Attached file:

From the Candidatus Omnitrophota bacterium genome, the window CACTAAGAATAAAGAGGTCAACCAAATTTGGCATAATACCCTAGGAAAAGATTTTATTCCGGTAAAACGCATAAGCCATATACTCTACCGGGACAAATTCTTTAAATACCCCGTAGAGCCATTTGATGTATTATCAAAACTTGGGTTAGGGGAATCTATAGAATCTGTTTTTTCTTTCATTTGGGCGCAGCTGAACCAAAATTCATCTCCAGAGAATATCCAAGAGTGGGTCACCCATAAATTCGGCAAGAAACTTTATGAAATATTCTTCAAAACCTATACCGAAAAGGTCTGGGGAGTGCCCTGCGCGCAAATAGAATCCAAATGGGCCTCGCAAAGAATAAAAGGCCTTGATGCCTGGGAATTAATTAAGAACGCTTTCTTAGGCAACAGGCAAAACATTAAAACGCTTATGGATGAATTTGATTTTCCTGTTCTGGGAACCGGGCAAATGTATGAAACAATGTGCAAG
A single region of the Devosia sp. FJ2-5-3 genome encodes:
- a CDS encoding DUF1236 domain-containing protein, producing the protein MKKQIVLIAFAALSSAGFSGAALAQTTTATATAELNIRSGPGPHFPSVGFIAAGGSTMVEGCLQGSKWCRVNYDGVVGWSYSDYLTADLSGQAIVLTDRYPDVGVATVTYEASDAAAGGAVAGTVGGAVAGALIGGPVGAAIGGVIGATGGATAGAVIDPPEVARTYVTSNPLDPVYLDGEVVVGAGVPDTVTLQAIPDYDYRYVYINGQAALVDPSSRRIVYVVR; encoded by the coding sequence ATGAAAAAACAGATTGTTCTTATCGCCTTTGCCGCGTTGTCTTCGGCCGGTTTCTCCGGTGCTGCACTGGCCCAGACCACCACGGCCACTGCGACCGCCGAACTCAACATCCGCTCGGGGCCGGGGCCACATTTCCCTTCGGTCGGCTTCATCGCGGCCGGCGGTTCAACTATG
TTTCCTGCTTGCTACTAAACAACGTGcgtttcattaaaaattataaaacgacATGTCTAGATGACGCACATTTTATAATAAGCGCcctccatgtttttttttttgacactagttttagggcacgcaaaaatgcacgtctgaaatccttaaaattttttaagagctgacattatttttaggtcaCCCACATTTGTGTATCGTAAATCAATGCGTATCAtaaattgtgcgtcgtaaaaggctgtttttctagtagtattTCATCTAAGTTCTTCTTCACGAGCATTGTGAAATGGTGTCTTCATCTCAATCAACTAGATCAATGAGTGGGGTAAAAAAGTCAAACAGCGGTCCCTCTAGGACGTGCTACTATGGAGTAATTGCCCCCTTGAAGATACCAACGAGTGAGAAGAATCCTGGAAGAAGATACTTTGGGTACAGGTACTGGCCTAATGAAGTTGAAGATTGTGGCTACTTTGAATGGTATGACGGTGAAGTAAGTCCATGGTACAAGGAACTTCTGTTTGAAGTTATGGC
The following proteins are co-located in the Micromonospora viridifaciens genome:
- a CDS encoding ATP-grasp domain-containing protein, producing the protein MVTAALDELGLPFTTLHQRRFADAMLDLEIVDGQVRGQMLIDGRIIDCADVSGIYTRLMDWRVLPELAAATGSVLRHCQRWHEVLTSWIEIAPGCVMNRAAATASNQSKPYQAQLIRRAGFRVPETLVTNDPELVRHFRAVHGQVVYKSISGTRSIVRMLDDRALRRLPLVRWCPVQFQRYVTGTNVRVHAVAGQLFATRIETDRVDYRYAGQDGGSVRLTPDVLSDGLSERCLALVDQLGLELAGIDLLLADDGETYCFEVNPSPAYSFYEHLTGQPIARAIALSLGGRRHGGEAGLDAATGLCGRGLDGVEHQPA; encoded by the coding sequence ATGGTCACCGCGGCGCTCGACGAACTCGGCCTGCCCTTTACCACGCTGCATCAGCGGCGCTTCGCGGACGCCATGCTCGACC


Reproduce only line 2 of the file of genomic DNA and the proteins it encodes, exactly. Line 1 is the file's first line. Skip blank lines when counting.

A single region of the Devosia sp. FJ2-5-3 genome encodes: